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J Korean Soc Emerg Med > Volume 14(4); 2003 > Article
Journal of The Korean Society of Emergency Medicine 2003;14(4): 395-402.
Effect of Fibrinolytic Therapy in Reperfusion of the Coronary Artery on the Prognosis in Acute Myocardial Infarction
Gui Woong Park, Hwa Sik Song
Emergency Medical Department, Medical College of Dankook University, Chunan, Korea. sssong@dankook.ac.kr
The most significant advance in treatment of acute myocardial infarction is reperfusion therapy with fibrinolytics and percutaneous coronary intervention (PCI). The aim of this study was to assess the efficacy of reperfusion and the clinical outcomes of patients with acute myocardial infarction (AMI) who underwent fibrinolytic therapy.
A retrospective chart review was done for 226 patients with acute myocardial infarction who met the criteria for fibrinolytic therapy. We compared the thrombolysisin-myocardia-infarction (TIMI) flow in angiography of the infarct-related artery and the clinical outcomes between patients with and without fibrinolytic therapy. Also we analyzed the effects of fibrinolytics in various treatment modalities. The clinical outcomes included the 30-day mortality, repeat AMI/unstable angina, and coronary artery bypass graft (CABG).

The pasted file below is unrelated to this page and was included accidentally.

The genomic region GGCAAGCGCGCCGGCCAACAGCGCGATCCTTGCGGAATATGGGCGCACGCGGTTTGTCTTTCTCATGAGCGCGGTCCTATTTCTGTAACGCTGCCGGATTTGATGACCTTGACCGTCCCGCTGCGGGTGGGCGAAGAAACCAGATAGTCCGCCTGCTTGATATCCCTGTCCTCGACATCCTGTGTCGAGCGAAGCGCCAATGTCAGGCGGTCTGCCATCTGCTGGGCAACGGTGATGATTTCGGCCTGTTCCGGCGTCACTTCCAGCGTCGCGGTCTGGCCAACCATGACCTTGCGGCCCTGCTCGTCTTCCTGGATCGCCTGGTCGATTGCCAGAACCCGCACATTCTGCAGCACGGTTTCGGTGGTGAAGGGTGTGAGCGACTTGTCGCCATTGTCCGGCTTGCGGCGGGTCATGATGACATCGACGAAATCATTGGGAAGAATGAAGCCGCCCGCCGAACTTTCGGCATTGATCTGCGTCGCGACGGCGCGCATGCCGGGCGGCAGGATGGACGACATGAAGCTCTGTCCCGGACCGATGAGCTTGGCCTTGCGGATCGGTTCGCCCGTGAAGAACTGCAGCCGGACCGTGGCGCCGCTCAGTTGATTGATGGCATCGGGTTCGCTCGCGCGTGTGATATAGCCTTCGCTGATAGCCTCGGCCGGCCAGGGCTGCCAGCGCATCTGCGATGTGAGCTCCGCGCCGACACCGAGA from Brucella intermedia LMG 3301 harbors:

Angiography after fibrinolytic therapy revealed TIMI grades 0/1, 2, or 3 flow in 15.1%, 21.4%, and 63.5% of vessels, respectively, but in patients without fibrinolytic therapy those percent were 35.0%, 26.0%, and 39.0%, respectively. A significantly increased mortality was seen in patients with lower TIMI grade flow (11.1%, 0%, and 0.8% with TIMI grade 0/1, 2 and 3, respectively, p =0.001). The 30-day mortality were significantly lower in patients with fibrinolytic therapy than in patients without fibrinolytic therapy, particularly in patients with TIMI grade 0-2 flow. There was no significant difference in the 30-day mortality and the clinical outcomes among patients with fibrinolytic therapy, emergency PCI, and delayed PCI.
Fibrinolytic therapy improved the TIMI flow in angiography and reduced the 30-day mortality.
Key words: Acute myocardial infarction, Fibrinolytic therapy
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